Ms. Huggins submitted that Halsbury’s Laws of England  is authority for the proposition that a wasted costs order may be made against a legal practitioner if 3 circumstances exist:
1. he has acted improperly, unreasonably or negligently;
2. his conduct has caused a party to incur unnecessary costs; and
3. it is just in all the circumstances to order him to compensate that party for the whole or part of those costs.
Ms. Huggins submitted further and correctly that the English Court of Appeal has considered in detail the wasted costs jurisdiction in the conjoined appeals of Ridelhalgh v Horsefield and Another, Allen v Unigate Airies Ltd, Roberts v Coverite (Asphalters), Philex Plc v Golban (Trading as Capital Estates), Watson v Watson and Antonelli and Others v Wade Gery Farr (A Firm) 1994 3 W.L.R. Ms. Huggins quite carefully pointed out that the Court of Appeal defined ‘improper’, ‘unreasonable’ and ‘negligent’.
She concluded that her failure to submit electronic copies to the court office does not amount to improper, unreasonable or negligent conduct and falls below the threshold established by the Court of Appeal. In that case the Court of Appeal was considering section 51(7) of the Courts and Legal Services Act 1990 where the definition for wasted costs is identical to the definition which is set out in CPR 64.9(2) in this jurisdiction. That definition includes reference to ‘omission on the part of any legal practitioner or any employee of the legal practitioner’ as one of the behaviours which will attract the sanction. Ms. Huggins did not address her mind to that part of the definition or if she did, she omitted all reference to it.
Significantly, while the definition appears to limit the making of a wasted costs order to an order made in favour of a party, the next rule (in this jurisdiction) extends the scope of such an order by making it payable to the opposing party, the court or both. The meaning and scope is unambiguous and unmistakable. The applicable rules of statutory interpretation dictate that they be given their natural and ordinary meaning and that they be construed in such a manner that they can both be applied without contradictory effect. It is worth noting that the manner in which CPR 64.9(1) and (2) (b) are expressed, make it abundantly clear that the measure may be activated even where no costs are being assessed.
In the premises, it seems to me that those provisions afford an opportunity to the Court to impose wasted costs sanctions against a party, her legal practitioner or both, in appropriate circumstances, for their non-compliance with court orders, by directing them to pay such wasted costs to the opposing party, to the court or both. The sole pre-condition to the making of such an order is that the defaulting party be given an opportunity to be heard.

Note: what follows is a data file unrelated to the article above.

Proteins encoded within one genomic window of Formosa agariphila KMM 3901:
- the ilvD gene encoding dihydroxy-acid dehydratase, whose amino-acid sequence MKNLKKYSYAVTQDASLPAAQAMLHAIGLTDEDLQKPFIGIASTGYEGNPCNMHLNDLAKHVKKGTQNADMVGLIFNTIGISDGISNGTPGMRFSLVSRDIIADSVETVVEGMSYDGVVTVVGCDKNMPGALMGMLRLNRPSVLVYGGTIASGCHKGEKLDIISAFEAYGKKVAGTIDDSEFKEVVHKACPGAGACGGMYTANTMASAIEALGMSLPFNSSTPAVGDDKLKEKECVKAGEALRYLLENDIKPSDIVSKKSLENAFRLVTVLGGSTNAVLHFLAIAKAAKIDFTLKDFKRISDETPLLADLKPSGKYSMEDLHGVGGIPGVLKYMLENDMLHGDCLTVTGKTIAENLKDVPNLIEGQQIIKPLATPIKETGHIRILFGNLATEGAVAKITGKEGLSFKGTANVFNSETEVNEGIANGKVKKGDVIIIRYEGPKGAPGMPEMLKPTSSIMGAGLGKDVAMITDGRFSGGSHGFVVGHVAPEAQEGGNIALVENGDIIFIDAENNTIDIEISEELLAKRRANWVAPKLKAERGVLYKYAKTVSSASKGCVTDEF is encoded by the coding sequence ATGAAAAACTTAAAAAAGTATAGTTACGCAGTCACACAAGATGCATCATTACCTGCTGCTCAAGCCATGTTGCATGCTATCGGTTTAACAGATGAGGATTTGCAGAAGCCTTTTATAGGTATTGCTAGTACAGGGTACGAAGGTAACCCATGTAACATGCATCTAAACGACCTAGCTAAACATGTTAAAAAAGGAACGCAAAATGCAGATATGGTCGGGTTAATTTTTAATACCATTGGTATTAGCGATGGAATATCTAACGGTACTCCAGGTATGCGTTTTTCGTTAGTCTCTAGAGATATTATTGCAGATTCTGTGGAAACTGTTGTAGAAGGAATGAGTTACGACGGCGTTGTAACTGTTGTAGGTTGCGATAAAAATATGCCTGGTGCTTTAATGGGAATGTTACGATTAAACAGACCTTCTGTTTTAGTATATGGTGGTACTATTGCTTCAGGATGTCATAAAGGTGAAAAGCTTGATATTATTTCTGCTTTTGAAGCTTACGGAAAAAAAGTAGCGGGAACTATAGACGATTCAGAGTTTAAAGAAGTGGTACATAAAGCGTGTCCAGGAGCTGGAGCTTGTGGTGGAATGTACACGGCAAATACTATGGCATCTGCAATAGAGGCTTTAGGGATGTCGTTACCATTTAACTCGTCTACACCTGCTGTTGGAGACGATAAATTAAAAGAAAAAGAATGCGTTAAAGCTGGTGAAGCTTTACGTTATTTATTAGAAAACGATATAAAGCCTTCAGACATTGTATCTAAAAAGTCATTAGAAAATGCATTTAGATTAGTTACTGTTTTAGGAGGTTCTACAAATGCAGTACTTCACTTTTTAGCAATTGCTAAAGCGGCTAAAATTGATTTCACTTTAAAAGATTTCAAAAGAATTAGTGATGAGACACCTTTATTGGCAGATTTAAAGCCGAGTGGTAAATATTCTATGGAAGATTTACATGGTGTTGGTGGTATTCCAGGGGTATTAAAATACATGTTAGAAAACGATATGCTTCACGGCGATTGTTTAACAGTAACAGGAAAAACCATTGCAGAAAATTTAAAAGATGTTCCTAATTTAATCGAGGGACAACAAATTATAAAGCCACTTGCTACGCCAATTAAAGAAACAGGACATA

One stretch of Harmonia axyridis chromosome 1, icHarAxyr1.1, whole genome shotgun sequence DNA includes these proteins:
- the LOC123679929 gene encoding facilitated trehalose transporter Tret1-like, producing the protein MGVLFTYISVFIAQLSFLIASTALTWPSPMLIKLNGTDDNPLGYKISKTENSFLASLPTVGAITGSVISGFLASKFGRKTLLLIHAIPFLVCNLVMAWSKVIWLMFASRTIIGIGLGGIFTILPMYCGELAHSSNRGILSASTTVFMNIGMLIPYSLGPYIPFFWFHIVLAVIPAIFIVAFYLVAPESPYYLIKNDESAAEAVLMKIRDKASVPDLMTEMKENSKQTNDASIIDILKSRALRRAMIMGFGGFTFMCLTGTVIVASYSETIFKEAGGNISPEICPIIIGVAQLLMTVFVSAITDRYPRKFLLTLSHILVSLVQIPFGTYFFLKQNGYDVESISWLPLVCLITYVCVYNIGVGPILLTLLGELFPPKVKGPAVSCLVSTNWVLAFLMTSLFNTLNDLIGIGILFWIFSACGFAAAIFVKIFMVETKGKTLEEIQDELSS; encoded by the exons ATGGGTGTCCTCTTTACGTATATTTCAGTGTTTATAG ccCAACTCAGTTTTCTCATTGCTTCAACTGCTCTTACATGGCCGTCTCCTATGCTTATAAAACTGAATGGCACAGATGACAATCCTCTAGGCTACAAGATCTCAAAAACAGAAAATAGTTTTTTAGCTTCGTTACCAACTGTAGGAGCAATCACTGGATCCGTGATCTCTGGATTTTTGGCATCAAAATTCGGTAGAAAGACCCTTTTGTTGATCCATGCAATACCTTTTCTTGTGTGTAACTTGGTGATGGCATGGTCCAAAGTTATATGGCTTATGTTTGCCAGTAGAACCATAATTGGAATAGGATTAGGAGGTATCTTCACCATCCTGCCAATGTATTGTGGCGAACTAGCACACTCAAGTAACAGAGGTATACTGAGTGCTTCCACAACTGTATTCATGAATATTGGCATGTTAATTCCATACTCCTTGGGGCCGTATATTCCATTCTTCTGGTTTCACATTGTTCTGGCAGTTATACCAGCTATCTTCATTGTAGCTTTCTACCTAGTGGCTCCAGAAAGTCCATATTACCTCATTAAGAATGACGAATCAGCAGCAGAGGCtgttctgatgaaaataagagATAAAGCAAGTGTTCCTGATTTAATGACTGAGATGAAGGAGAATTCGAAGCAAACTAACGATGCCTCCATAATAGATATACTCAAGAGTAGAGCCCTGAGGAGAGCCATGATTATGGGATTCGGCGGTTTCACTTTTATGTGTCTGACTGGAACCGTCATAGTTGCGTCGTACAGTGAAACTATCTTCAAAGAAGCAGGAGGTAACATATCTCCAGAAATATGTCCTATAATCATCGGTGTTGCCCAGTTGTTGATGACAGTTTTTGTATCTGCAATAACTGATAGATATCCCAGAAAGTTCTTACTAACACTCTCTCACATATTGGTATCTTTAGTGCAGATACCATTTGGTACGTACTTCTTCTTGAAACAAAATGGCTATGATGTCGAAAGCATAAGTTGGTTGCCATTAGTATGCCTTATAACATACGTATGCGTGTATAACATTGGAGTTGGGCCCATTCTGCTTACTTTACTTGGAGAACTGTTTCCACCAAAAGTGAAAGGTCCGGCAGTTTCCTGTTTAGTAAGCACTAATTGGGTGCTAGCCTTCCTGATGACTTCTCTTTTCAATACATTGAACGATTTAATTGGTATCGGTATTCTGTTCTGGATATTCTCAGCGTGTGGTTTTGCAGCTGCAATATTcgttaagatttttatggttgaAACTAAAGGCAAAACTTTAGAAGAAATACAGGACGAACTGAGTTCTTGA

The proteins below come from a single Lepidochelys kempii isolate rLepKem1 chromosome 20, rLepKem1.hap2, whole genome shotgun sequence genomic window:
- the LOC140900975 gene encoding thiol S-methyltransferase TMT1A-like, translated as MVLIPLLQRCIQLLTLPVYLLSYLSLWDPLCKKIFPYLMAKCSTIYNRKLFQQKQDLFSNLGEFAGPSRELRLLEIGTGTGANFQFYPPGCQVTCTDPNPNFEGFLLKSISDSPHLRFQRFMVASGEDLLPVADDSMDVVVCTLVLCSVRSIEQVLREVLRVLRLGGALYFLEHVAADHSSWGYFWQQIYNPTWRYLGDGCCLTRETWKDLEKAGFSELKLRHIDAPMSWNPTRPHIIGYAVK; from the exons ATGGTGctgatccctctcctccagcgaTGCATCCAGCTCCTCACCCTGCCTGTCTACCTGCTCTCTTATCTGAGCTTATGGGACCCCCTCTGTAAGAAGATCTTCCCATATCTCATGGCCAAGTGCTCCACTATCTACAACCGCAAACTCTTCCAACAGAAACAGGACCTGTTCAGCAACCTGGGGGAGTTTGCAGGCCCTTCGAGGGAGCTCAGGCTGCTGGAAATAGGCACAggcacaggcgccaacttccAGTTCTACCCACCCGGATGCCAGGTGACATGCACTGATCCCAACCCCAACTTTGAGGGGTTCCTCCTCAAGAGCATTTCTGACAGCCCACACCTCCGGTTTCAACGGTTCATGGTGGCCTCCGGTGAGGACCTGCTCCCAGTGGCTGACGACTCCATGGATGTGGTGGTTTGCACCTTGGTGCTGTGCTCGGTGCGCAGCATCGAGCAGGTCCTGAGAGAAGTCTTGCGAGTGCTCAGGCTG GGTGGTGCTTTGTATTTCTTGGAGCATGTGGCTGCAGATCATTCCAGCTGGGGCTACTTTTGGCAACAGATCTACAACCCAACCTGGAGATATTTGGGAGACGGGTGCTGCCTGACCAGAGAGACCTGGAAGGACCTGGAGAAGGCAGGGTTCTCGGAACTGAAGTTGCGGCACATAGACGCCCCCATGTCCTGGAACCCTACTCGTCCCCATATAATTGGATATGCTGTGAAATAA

On this point, Ms. Huggins has raised some seemingly novel arguments which may find favour with the appellate court. Although the Ridelhalgh v Horsefield case touched on one aspect of the legislative framework, it did not and could not delve into the other aspects because in respect of those, there is no similar provision in England. There is therefore no comparison or benchmark against which to measure the viability of CPR 64.9. It is in my estimation just that Ms. Huggins be given an opportunity to ventilate them at a higher level as they may provide her a reasonable chance of success and remove any lingering doubt as to their efficacy and validity.
In her second proposed ground of appeal, Ms. Huggins contended that the learned judge erred in making the wasted costs order pursuant to CPR 64.9(2) in that her failure to transmit electronic copies of the skeleton arguments to the court office did not incur any additional costs to the defendant. I have already addressed this contention. For the reasons provided before, I do not consider that Ms. Huggins is likely to have any reasonable chance of success with that argument.
In her proposed ground 3, Ms. Huggins stated that the learned judge breached the rules of natural justice by not allowing her a fair and reasonable opportunity to be heard and make proper representations following the wasted costs order. She indicated that her legal representative replied simply to the Court that it was an oversight. She contended that asking the question without providing a reasonable opportunity to respond falls afoul of the rules of natural justice.
She submitted that simply requiring an explanation from counsel was insufficient to afford her a reasonable opportunity to be heard. She submitted that the case of Regina v Smith 2 WLR 495 is applicable. Ms. Huggins also relied on Halsbury’s Laws of England  which refers to the core rules of natural justice that no man shall be a judge in his own cause (nemo judex causa sua) and no man is to be condemned unheard (audi alteram partem). Ms. Huggins asserted that she was not given an opportunity to make any representations or a fair opportunity to be heard in relation to the wasted costs order. The record will indicate what transpired.